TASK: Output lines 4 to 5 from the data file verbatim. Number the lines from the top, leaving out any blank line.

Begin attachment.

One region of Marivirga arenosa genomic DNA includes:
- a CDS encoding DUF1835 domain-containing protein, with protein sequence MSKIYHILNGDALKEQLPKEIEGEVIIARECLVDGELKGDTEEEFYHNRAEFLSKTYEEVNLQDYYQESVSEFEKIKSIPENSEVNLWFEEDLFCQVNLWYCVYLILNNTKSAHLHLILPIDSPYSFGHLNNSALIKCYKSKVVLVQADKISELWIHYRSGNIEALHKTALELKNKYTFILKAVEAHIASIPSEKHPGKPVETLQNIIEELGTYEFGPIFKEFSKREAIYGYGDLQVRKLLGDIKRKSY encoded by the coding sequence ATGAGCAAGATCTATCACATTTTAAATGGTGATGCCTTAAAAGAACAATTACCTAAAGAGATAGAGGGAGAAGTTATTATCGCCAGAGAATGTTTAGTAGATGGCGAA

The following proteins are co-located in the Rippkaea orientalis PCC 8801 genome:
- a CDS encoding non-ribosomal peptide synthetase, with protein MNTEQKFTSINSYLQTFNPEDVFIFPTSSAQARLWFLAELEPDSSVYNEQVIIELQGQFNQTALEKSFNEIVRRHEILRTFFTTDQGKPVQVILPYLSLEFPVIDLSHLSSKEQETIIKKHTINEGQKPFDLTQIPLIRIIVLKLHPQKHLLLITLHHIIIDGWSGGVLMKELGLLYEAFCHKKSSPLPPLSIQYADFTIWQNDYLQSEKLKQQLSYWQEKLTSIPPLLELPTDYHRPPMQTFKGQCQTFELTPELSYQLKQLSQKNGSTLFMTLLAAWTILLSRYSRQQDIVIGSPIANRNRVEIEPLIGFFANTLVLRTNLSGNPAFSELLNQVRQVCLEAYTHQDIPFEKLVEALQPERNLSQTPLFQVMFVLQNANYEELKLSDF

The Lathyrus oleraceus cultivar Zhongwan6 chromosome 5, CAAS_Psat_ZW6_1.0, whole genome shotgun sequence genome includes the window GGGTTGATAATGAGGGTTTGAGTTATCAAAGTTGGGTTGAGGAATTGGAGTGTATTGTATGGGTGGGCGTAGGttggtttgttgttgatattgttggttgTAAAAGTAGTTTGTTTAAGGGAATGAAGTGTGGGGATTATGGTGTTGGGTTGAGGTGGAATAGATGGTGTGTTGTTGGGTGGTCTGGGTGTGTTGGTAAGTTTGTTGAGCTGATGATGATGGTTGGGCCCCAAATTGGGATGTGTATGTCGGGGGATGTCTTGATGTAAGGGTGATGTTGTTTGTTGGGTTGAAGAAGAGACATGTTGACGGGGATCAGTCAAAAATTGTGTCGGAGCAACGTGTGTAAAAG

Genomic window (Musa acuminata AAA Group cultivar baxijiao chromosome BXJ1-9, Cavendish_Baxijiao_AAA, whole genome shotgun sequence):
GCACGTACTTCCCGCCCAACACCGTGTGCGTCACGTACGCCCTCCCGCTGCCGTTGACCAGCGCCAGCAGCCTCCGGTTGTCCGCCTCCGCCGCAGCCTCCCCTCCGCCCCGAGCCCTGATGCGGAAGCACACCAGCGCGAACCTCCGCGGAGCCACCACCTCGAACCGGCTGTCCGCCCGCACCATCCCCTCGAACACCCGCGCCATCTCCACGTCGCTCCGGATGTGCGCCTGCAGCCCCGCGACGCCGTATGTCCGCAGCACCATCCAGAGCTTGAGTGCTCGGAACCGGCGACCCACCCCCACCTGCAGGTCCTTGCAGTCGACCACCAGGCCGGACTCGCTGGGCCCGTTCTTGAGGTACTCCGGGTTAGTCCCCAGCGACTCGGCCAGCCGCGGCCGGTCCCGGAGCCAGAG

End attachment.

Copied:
- a CDS encoding non-ribosomal peptide synthetase, with protein MNTEQKFTSINSYLQTFNPEDVFIFPTSSAQARLWFLAELEPDSSVYNEQVIIELQGQFNQTALEKSFNEIVRRHEILRTFFTTDQGKPVQVILPYLSLEFPVIDLSHLSSKEQETIIKKHTINEGQKPFDLTQIPLIRIIVLKLHPQKHLLLITLHHIIIDGWSGGVLMKELGLLYEAFCHKKSSPLPPLSIQYADFTIWQNDYLQSEKLKQQLSYWQEKLTSIPPLLELPTDYHRPPMQTFKGQCQTFELTPELSYQLKQLSQKNGSTLFMTLLAAWTILLSRYSRQQDIVIGSPIANRNRVEIEPLIGFFANTLVLRTNLSGNPAFSELLNQVRQVCLEAYTHQDIPFEKLVEALQPERNLSQTPLFQVMFVLQNANYEELKLSDF

The Lathyrus oleraceus cultivar Zhongwan6 chromosome 5, CAAS_Psat_ZW6_1.0, whole genome shotgun sequence genome includes the window GGGTTGATAATGAGGGTTTGAGTTATCAAAGTTGGGTTGAGGAATTGGAGTGTATTGTATGGGTGGGCGTAGGttggtttgttgttgatattgttggttgTAAAAGTAGTTTGTTTAAGGGAATGAAGTGTGGGGATTATGGTGTTGGGTTGAGGTGGAATAGATGGTGTGTTGTTGGGTGGTCTGGGTGTGTTGGTAAGTTTGTTGAGCTGATGATGATGGTTGGGCCCCAAATTGGGATGTGTATGTCGGGGGATGTCTTGATGTAAGGGTGATGTTGTTTGTTGGGTTGAAGAAGAGACATGTTGACGGGGATCAGTCAAAAATTGTGTCGGAGCAACGTGTGTAAAAG